4. The registrant’s other certifying officer and I are responsible for establishing and maintaining disclosure controls and procedures (as defined in Exchange Act Rules 13a-15(e) and 15d-15(e)) and internal control over financial reporting (as defined in Exchange Act Rules 13a-15(f) and 15d-15(f)) for the registrant and have:
 
(a) Designed such disclosure controls and procedures, or caused such disclosure controls and procedures to be designed under our supervision, to ensure that material information relating to the registrant, including its consolidated subsidiaries, is made known to us by others within those entities, particularly during the period in which this report is being prepared;
 
(b) Designed such internal control over financial reporting, or caused such internal control over financial reporting to be designed under our supervision, to provide reasonable assurance regarding the reliability of financial reporting and the preparation of financial statements for external purposes in accordance with generally accepted accounting principles;
 
(c) Evaluated the effectiveness of the registrant’s disclosure controls and procedures and presented in this report our conclusions about the effectiveness of the disclosure controls and procedures, as of the end of the period covered by this report based on such evaluation; and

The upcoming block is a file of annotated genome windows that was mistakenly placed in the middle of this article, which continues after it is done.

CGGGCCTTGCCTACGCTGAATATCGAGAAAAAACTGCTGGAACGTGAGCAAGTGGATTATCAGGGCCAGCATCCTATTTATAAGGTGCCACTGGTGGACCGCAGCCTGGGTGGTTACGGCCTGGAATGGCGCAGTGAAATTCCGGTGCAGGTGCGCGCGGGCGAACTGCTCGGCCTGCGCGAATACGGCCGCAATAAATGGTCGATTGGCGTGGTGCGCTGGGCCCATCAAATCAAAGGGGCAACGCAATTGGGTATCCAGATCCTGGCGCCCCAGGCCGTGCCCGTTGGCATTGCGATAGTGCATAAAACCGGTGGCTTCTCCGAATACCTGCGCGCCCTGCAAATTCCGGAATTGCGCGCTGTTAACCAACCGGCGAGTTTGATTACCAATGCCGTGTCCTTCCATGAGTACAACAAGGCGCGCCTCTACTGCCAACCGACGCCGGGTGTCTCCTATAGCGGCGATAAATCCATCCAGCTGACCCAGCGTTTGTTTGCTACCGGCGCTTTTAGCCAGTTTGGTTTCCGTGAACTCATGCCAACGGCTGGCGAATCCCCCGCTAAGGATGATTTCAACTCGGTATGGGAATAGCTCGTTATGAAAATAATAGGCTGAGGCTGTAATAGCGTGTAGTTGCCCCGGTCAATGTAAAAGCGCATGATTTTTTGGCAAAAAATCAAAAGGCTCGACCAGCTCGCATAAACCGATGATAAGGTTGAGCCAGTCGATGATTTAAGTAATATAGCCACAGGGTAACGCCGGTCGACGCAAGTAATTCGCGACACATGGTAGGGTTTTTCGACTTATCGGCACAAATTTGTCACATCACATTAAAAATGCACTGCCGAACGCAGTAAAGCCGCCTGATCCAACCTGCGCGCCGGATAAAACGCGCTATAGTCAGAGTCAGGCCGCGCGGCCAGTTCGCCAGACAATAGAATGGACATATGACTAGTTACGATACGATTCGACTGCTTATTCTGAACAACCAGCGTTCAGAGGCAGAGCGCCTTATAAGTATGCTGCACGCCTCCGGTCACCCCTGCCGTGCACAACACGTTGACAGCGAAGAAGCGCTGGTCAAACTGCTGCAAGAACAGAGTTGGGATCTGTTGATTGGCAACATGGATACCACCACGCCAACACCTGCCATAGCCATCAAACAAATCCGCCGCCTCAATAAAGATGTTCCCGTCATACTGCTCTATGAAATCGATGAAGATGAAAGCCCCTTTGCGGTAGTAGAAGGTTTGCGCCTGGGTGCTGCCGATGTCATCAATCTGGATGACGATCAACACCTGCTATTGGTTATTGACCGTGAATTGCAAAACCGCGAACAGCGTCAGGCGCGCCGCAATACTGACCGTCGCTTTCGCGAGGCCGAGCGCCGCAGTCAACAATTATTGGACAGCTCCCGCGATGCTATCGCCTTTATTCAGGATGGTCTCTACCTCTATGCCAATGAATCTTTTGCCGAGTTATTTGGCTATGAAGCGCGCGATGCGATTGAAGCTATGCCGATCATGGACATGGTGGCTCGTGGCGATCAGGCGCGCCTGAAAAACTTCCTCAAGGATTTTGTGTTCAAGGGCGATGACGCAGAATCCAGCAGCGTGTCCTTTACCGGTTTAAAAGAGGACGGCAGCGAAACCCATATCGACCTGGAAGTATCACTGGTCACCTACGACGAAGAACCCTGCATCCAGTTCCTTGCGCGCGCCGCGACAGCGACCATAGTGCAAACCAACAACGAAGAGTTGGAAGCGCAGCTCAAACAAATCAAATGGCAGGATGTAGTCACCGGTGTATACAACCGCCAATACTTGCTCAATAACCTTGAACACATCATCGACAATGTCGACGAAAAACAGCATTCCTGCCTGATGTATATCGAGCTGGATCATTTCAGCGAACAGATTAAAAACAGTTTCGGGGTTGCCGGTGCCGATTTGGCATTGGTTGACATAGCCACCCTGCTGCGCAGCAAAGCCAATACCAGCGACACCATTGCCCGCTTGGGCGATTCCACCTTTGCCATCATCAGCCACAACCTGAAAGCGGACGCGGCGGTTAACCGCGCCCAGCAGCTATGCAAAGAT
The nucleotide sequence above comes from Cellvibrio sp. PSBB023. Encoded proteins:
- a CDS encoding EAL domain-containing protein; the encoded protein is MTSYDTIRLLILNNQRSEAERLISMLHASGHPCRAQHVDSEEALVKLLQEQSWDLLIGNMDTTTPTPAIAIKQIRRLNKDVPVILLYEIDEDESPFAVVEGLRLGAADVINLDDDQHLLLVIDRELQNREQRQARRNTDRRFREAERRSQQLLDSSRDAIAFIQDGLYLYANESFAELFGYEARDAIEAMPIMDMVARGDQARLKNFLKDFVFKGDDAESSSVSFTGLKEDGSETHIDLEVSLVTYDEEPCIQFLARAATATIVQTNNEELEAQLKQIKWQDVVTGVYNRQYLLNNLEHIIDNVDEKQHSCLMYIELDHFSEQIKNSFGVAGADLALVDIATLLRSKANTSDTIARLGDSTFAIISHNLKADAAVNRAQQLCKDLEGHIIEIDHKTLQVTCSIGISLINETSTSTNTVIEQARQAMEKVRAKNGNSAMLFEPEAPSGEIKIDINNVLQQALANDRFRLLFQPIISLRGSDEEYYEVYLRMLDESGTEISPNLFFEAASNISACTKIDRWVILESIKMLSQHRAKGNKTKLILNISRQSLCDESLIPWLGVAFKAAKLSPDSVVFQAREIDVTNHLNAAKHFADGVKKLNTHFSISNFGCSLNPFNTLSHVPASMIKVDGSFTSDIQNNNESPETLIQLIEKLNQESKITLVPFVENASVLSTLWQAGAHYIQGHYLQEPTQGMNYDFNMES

(d) Disclosed in this report any change in the registrant’s internal control over financial reporting that occurred during the registrant’s most recent fiscal quarter that has materially affected, or is reasonably likely to materially affect, the registrant’s internal control over financial reporting; and
 
     5. The registrant’s other certifying officer and I have disclosed, based on our most recent evaluation of internal control over financial reporting, to the registrant’s auditors and the audit committee of the registrant’s board of directors (or persons performing the equivalent functions):
 
(a) All significant deficiencies and material weaknesses in the design or operation of internal control over financial reporting which are reasonably likely to adversely affect the registrant’s ability to record, process, summarize and report financial information; and
 
(b) Any fraud, whether or not material, that involves management or other employees who have a significant role in the registrant’s internal control over financial reporting.
 
 
 
 
 
 
 
 
/s/ DUANE A. PORTWOOD
 
 
 
 
Duane A. Portwood
 
 
 
 
Chief Financial Officer
 
 
 
Date: May 2, 2018



Exhibit


EXHIBIT 32.1
 
CERTIFICATION PURSUANT TO 18 U.S.C. 1350